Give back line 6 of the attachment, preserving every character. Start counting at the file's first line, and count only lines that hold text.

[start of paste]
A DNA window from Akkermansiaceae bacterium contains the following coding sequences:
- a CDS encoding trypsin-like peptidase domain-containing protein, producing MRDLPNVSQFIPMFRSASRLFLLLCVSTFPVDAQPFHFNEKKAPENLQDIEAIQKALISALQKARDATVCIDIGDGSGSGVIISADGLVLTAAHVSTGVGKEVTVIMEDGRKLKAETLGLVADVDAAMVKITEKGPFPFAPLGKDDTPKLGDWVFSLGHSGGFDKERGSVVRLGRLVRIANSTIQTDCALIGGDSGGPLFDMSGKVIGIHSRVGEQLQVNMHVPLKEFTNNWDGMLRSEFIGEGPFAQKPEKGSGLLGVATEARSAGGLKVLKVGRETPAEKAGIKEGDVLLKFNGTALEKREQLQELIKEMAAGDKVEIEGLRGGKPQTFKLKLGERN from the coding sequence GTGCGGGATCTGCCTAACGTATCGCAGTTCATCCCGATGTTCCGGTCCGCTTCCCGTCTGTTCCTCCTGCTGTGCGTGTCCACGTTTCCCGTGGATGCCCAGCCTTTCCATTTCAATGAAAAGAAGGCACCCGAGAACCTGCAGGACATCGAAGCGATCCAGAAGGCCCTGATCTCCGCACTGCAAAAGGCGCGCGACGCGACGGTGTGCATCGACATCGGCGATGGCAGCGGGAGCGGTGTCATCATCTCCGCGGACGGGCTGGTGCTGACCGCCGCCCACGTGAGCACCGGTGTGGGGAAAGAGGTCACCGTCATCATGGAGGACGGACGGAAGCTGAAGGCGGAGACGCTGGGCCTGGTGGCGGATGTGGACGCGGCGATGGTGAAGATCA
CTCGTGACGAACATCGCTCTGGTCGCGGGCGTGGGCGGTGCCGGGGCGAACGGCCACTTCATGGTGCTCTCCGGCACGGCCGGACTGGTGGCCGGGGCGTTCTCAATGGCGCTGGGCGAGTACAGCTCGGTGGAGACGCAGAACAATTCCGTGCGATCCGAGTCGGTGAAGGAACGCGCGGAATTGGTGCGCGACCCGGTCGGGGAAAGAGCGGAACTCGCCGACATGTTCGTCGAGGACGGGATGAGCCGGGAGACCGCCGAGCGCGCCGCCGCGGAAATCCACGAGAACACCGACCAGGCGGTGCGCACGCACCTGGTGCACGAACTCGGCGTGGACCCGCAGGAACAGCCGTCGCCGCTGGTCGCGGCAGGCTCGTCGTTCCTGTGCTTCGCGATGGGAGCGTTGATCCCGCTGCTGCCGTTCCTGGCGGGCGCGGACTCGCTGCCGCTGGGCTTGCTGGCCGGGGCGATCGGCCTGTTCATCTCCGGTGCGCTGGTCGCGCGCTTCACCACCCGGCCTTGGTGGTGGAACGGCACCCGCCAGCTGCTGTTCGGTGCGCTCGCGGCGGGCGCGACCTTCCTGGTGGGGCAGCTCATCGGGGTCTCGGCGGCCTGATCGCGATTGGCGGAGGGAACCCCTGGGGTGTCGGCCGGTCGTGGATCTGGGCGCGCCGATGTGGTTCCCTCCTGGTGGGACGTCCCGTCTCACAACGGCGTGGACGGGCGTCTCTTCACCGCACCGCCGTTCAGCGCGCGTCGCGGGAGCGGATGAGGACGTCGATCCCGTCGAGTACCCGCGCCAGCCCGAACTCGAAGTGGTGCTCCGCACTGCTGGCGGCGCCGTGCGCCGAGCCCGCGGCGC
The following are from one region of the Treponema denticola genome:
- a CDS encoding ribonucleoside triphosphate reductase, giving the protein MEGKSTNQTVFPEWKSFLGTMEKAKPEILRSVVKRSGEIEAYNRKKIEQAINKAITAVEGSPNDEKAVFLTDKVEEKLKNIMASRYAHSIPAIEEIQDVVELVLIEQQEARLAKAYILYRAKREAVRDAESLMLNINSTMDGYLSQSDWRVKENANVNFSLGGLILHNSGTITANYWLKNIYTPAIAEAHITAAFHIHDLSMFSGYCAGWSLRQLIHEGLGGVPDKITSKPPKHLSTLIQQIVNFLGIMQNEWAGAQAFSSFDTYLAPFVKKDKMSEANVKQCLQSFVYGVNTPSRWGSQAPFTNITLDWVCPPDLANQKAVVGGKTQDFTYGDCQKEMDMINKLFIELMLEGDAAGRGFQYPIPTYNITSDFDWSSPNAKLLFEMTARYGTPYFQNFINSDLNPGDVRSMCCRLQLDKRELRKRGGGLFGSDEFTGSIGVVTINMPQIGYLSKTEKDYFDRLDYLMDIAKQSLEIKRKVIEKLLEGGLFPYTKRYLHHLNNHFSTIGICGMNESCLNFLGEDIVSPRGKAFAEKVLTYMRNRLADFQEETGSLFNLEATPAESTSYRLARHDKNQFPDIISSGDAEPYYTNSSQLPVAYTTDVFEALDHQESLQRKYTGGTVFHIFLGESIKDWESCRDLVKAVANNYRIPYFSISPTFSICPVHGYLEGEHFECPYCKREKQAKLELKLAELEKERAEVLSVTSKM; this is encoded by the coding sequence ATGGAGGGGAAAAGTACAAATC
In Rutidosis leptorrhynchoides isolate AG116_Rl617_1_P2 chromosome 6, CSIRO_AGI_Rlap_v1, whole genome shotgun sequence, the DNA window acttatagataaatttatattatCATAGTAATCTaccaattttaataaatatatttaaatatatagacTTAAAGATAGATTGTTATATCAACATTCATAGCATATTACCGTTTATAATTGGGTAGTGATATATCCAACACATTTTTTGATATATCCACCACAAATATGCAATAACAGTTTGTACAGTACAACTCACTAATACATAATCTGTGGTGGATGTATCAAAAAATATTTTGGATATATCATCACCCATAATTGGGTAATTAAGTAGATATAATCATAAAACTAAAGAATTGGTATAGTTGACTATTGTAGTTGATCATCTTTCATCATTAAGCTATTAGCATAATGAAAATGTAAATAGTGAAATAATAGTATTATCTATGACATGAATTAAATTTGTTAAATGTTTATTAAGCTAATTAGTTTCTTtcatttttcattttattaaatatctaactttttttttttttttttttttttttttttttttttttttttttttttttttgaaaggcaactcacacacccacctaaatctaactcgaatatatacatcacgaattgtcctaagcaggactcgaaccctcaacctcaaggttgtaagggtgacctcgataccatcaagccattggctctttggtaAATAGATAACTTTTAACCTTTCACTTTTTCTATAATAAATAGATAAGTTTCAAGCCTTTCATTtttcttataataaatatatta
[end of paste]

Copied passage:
In Rutidosis leptorrhynchoides isolate AG116_Rl617_1_P2 chromosome 6, CSIRO_AGI_Rlap_v1, whole genome shotgun sequence, the DNA window acttatagataaatttatattatCATAGTAATCTaccaattttaataaatatatttaaatatatagacTTAAAGATAGATTGTTATATCAACATTCATAGCATATTACCGTTTATAATTGGGTAGTGATATATCCAACACATTTTTTGATATATCCACCACAAATATGCAATAACAGTTTGTACAGTACAACTCACTAATACATAATCTGTGGTGGATGTATCAAAAAATATTTTGGATATATCATCACCCATAATTGGGTAATTAAGTAGATATAATCATAAAACTAAAGAATTGGTATAGTTGACTATTGTAGTTGATCATCTTTCATCATTAAGCTATTAGCATAATGAAAATGTAAATAGTGAAATAATAGTATTATCTATGACATGAATTAAATTTGTTAAATGTTTATTAAGCTAATTAGTTTCTTtcatttttcattttattaaatatctaactttttttttttttttttttttttttttttttttttttttttttttttttttgaaaggcaactcacacacccacctaaatctaactcgaatatatacatcacgaattgtcctaagcaggactcgaaccctcaacctcaaggttgtaagggtgacctcgataccatcaagccattggctctttggtaAATAGATAACTTTTAACCTTTCACTTTTTCTATAATAAATAGATAAGTTTCAAGCCTTTCATTtttcttataataaatatatta